• One (or both) of you has cheated. One of the obvious things that can point toward a divorce is infidelity. Seeking other companionship while you are married is not inherently bad, but doing so without the knowledge or consent of your spouse is when emotions are hurt and feelings of betrayal surface. If there has been infidelity in your marriage, it may be a sign that you and your spouse are no longer meant to be married.

Speak to Our West Chicago, IL Divorce Lawyers Today

There is no “right time” to get a divorce. This varies couple by couple and depends on a multitude of factors. If you feel unhappy or as if your marriage is not working, you should get in touch with a skilled Cook County divorce attorney to discuss your specific situation. At Hensley Sendek Law, LLC, we understand how difficult it can be to admit that you want a divorce, but we are here to help you through the process. To schedule a free consultation, call our office today at 630-358-9029.

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IL family lawyerWhen you get a divorce in Illinois, the state requires you and your spouse to submit a parenting plan for any minor children you may have. The ideal option is to come to an agreement with your spouse about how you will handle child-related issues, like parenting time and decision-making responsibilities. However, if you cannot come to an agreement, the court will be forced to make certain decisions about parenting time and decision-making responsibilities for you.

Elements Considered to Determine Your Child’s “Best Interests”

If the court determines that the judge must make certain decisions for you and your spouse concerning your parenting plan, the judge will do so based upon the best interests of your child. According to the Illinois Marriage and Dissolution of Marriage Act (IMDMA), the elements that are involved when making a determination on the child’s best interests include:

  • The child’s wishes, taking into consideration their age and ability to form independent opinions
  • How well the child has been fitting into his or her home, school, and community
  • The mental and physical health of the child and the parents
  • The level of cooperation between the parents
  • The willingness between each parent to help the child maintain a close relationship with the other parent
  • The child’s needs
  • The wishes of each parent
  • Whether or not there has been a history or threat of physical violence or abuse to the child or another member of the child’s household
  • The quality of the relationship between the child and their parents and other members of his or her family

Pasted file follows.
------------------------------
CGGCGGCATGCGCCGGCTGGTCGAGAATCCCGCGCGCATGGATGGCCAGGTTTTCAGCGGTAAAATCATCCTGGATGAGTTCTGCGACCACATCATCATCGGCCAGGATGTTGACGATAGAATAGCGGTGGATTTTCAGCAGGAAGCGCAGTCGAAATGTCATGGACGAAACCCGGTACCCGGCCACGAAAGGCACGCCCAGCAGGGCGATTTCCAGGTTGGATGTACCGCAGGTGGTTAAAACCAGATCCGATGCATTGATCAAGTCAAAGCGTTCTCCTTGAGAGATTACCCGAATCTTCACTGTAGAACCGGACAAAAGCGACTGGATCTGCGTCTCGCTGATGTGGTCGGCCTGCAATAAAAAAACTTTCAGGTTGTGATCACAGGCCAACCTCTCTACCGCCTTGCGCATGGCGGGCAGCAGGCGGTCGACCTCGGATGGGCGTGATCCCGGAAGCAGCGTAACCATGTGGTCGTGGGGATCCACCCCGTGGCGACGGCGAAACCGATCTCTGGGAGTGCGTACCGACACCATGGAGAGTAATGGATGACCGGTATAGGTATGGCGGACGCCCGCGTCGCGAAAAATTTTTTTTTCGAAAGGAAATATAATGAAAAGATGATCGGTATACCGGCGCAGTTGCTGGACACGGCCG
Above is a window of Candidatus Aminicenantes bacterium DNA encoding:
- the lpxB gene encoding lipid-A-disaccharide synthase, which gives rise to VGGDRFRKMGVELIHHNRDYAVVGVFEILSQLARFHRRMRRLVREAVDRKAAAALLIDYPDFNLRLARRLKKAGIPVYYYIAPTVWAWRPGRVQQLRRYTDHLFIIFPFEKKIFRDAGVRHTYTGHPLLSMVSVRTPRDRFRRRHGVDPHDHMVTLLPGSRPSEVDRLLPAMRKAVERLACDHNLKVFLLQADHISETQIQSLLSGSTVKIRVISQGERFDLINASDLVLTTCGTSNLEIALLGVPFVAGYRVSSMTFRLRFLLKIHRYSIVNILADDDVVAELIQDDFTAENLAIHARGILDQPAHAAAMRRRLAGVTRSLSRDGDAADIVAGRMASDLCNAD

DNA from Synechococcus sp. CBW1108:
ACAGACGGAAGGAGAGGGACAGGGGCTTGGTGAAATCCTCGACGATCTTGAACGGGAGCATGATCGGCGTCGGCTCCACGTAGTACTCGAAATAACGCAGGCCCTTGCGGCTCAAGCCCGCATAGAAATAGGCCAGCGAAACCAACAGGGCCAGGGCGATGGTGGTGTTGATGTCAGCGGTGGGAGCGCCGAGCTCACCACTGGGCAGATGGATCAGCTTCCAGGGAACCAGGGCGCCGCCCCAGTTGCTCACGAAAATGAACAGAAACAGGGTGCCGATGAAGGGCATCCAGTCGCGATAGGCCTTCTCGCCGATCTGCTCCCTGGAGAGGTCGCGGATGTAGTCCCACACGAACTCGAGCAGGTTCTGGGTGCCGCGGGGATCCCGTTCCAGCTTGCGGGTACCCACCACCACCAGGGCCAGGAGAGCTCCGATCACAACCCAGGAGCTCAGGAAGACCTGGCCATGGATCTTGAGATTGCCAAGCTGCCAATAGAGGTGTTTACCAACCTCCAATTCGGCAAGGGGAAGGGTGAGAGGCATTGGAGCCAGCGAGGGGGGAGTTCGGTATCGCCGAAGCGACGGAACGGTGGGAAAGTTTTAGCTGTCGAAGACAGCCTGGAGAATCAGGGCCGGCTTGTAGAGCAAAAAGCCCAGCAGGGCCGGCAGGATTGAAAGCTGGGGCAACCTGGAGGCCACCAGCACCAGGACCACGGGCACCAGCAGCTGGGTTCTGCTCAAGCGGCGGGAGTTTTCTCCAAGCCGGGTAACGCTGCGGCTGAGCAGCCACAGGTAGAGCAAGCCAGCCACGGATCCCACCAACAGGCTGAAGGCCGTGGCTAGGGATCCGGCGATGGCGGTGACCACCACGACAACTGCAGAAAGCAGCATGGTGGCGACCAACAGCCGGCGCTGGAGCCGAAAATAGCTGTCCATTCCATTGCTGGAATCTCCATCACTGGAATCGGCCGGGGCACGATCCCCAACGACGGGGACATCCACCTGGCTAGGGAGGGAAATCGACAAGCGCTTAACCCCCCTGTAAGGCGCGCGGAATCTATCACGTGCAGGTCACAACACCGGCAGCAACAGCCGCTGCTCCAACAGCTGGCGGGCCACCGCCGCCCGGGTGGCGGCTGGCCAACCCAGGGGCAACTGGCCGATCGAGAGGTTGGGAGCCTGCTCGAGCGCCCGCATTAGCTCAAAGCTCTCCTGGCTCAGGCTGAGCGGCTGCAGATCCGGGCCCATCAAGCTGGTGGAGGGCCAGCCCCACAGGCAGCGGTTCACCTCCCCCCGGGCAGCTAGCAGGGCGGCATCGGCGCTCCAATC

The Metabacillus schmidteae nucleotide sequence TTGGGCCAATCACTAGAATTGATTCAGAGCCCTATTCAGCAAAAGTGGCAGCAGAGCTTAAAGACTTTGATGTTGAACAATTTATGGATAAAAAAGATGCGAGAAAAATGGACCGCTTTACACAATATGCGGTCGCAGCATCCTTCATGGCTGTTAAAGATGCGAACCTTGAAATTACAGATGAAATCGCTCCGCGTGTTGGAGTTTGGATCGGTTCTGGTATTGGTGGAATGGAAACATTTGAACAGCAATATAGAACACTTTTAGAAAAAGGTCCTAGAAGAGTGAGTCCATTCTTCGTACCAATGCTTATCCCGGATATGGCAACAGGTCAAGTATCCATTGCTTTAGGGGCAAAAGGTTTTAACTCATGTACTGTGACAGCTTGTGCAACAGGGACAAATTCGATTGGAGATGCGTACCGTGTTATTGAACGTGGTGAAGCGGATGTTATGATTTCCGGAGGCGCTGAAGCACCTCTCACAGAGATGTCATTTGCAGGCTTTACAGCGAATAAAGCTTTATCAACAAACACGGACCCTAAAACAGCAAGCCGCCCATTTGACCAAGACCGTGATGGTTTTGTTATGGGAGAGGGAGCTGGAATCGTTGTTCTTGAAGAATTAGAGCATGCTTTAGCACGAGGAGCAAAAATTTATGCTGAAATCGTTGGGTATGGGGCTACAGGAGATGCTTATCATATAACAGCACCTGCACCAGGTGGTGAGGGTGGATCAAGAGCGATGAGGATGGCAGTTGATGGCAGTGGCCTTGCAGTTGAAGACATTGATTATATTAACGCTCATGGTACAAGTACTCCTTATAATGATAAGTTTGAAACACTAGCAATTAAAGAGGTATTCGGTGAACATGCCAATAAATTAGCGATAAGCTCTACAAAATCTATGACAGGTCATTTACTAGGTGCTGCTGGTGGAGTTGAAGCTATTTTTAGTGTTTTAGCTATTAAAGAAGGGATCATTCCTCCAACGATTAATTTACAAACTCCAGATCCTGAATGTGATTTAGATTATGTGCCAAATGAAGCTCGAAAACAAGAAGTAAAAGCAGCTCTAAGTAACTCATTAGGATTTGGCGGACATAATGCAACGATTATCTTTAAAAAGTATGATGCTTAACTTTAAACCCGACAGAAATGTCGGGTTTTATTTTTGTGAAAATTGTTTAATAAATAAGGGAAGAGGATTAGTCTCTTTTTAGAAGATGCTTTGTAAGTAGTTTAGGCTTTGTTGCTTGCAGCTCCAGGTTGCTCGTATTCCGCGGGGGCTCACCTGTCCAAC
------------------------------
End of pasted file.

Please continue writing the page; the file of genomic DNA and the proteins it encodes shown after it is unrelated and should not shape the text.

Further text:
• The willingness of each parent to put the child’s needs ahead of their own

In many cases involving contested child issues, a guardian ad litem is assigned to the case to help the judge understand the above elements as they pertain to the individual child’s case. The guardian ad litem acts as the child’s representation in hearings and will conduct his or her own research to determine what the child’s best interests are. Once they have completed gathering information, they prepare a report that they then share with the court. The judge does not have to go with the recommendation of the guardian ad litem, but they usually do.

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IL family lawyerParents filing for divorce in Illinois are required to complete additional steps throughout the divorce process. Not only do they create arrangements as a couple, such as dividing their marital assets and determining spousal maintenance, but they must also decide how they will continue to care for their children after the end of their marriage. When creating a parenting plan, divorcing parents consider all aspects of their children’s lives, such as their physical and emotional needs, academic and extracurricular schedules, and more. But what about the changes that are bound to happen in the child’s life? How can a parenting plan be prepared for the unexpected?

Parenting Plan Modifications

The Illinois court system recognizes that divorce agreements do not always last the tests of time, especially when it comes to parenting plans. Within a parenting plan, divorcing parents will designate parenting time, the allocation of parental responsibilities, and child support. Parenting time outlines where and when the child will be living with each parent while the allocation of parental responsibilities states what decision-making capabilities each parent has. All of these decisions are made in the best interests of the child and should reflect that moving forward. If you find that certain parts of your parenting plan are not working, you are able to update your plan in a process known as post-decree modifications. For those who completed their divorce outside of a courtroom, you and your co-parent will need to reconvene with the help of your attorneys to make these adjustments. For those who had a trial divorce, a judge will need to listen to your requests and make decisions on your behalf.

The following areas of your parenting plan can be modified: